Rain mercifully eased up across most of southern Missouri Wednesday, but it left behind a soggy mess of flooded-out roads, stranded motorists and a clean-up bill likely to run in the millions.

With at least five people dead and hundreds more displaced, authorities are straining to keep pace with some of the worst flooding to hit their region in decades.

"Missourians should know that we are doing everything within our power to provide state resources to communities in need," Gov. Matt Blunt said.

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He said the state was checking on nursing homes and hospitals, mobilizing rescues, opening shelters, closing highways and working to ensure safe drinking water. He's also seeking federal disaster declarations for 70 counties and the city of St. Louis.

The sudden and ceaseless rain that began Monday and continued virtually nonstop until Wednesday killed five people and left hundreds out of their homes. The flooding sparked dozens of rescues, breached levees, prompted evacuations and closed hundreds of roads and a railroad line.

On Wednesday, the death toll rose to five when searchers found the body of Mark G. Speir Jr., 19, in southwest Missouri, about 2 miles downstream from where he was reported swept into a creek in Monett the previous evening.

The Lawrence County Sheriff's Department said Speir had apparently gone to look at flooded Kelly Creek and fell in. Rescuers had resumed the search after dawn Wednesday and found the body around 9:30 a.m.

"He was going down the creek screaming and hollering," Lawrence County emergency management chief Mike Rowe said.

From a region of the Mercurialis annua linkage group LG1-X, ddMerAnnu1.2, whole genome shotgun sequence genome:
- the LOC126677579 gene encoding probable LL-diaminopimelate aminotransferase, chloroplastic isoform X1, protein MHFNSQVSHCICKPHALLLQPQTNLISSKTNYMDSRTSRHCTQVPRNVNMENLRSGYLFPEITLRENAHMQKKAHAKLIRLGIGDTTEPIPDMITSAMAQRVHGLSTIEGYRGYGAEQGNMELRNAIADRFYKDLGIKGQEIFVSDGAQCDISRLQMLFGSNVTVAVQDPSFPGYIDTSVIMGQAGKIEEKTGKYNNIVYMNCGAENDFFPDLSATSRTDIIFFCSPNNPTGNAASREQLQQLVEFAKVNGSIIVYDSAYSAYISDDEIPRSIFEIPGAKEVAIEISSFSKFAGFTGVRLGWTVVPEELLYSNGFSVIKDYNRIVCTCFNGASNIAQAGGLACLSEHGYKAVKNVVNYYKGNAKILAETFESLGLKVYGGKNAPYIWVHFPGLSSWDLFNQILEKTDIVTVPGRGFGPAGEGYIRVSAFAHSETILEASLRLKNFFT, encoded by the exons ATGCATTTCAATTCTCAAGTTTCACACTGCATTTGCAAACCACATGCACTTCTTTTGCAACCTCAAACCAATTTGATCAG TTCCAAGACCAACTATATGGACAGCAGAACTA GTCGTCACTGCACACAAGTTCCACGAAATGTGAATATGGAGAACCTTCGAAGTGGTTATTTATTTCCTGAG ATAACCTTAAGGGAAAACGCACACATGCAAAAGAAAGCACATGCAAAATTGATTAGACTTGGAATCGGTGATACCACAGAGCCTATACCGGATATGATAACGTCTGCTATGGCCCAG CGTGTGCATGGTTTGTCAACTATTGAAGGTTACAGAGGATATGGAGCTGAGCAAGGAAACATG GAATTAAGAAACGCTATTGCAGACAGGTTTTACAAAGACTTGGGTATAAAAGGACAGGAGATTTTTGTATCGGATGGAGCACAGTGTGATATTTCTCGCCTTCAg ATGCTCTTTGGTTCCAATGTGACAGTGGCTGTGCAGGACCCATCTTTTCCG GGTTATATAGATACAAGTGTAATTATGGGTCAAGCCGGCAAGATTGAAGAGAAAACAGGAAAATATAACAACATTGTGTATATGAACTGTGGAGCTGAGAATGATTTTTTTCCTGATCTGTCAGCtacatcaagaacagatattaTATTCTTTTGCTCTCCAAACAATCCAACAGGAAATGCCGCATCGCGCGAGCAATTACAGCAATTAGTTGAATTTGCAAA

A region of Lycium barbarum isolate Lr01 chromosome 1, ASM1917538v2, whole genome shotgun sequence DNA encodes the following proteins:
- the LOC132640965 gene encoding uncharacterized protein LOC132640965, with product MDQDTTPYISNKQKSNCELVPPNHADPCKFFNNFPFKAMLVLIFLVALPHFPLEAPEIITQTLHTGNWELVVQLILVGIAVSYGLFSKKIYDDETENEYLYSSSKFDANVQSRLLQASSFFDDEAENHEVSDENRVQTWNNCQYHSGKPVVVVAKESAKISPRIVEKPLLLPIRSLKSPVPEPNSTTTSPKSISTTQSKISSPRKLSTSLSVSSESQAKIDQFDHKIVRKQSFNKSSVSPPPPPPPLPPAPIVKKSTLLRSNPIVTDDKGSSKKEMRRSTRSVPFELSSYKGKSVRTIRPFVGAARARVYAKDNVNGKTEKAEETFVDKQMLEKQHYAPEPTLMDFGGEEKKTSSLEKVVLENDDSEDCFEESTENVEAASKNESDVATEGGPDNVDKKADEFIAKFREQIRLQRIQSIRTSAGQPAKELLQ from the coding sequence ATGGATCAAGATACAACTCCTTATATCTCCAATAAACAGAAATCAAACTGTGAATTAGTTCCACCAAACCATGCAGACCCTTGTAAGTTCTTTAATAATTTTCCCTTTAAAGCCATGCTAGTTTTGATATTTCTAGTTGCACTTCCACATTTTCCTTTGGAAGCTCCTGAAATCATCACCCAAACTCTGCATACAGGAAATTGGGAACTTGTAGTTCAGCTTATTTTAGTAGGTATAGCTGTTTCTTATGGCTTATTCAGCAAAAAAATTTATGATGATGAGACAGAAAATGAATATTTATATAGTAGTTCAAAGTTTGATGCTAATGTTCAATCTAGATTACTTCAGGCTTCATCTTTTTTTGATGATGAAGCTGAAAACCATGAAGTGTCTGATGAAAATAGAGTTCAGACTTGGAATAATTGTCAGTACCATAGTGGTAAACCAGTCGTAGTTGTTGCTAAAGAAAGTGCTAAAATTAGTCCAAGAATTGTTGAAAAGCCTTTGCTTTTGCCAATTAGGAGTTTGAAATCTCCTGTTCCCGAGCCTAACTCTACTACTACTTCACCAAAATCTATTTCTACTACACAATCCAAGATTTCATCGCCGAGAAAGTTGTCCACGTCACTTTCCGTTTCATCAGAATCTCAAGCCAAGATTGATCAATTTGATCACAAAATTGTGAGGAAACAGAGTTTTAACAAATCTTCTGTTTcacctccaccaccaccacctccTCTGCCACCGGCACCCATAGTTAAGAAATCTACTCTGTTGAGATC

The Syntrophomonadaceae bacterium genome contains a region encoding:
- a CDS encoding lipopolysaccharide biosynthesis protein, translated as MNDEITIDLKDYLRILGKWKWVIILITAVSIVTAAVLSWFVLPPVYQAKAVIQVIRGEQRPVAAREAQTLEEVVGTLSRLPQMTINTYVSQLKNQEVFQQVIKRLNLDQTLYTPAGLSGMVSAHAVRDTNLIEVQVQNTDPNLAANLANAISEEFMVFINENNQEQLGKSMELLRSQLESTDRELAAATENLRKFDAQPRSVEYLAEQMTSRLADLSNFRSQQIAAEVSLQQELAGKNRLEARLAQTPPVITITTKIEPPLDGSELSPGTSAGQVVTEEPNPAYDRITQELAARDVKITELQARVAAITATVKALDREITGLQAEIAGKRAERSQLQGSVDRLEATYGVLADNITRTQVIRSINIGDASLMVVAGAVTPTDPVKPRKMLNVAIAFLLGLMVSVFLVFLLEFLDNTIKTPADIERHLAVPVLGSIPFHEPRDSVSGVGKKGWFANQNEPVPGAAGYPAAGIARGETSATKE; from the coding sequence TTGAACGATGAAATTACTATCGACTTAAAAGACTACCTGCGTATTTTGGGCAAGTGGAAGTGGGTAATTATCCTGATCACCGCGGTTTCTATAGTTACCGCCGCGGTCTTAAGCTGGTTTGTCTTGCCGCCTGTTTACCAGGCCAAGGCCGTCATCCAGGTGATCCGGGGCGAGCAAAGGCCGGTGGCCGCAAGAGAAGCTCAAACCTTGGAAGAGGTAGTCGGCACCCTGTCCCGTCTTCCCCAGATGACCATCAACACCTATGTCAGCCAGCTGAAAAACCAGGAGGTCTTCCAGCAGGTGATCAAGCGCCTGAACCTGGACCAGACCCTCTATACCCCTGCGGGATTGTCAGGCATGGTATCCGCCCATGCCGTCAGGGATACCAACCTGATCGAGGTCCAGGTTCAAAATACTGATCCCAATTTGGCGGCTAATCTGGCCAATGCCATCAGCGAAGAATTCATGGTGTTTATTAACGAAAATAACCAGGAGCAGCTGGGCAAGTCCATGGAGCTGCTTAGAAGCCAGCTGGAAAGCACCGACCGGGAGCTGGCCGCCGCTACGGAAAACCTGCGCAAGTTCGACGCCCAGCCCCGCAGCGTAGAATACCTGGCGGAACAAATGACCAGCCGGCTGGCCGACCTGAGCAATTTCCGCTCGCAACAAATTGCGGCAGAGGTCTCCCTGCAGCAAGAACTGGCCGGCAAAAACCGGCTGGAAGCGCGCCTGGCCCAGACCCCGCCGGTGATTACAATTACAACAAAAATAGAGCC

Parts of southern Missouri received as much as 12 inches of rain, leaving residents and community officials from Springfield to Cape Girardeau assessing the damage.

Two other victims were in Greene County in the Springfield area, including a 67-year-old man who drove his car into a flooded creek 1 mile east of the city. The Missouri State Highway Patrol says Ronald Rudd's car was swept 600 feet downstream Tuesday night and became lodged in debris.

Missouri Department of Transportation worker Joshua Slatten, 21, of Springfield, died Tuesday when his dump truck was struck by a semi as Slatten was setting up barriers along a flooded area of U.S. 65. He died when his car was pushed off the road by floodwaters, according to the Missouri State Emergency Management Agency.

An 81-year-old man was found dead around noon Tuesday in the hard-hit town of Ellington, about 120 miles southwest of St. Louis, said Missouri State Water Patrol spokesman Lt. Nicholas Humphrey. Walter Baker was found drowned in floodwaters near a cluster of debris.

State officials confirmed another victim was recovered from a truck in Bollinger County. The Southeast Missourian newspaper in Cape Girardeau identified him as 69-year-old Thurman Shelton of Jackson whose pickup was swept into a creek in Marble Hill.

Blunt activated the Missouri National Guard. Hundreds of roads were closed in southern, central and eastern Missouri because of high water.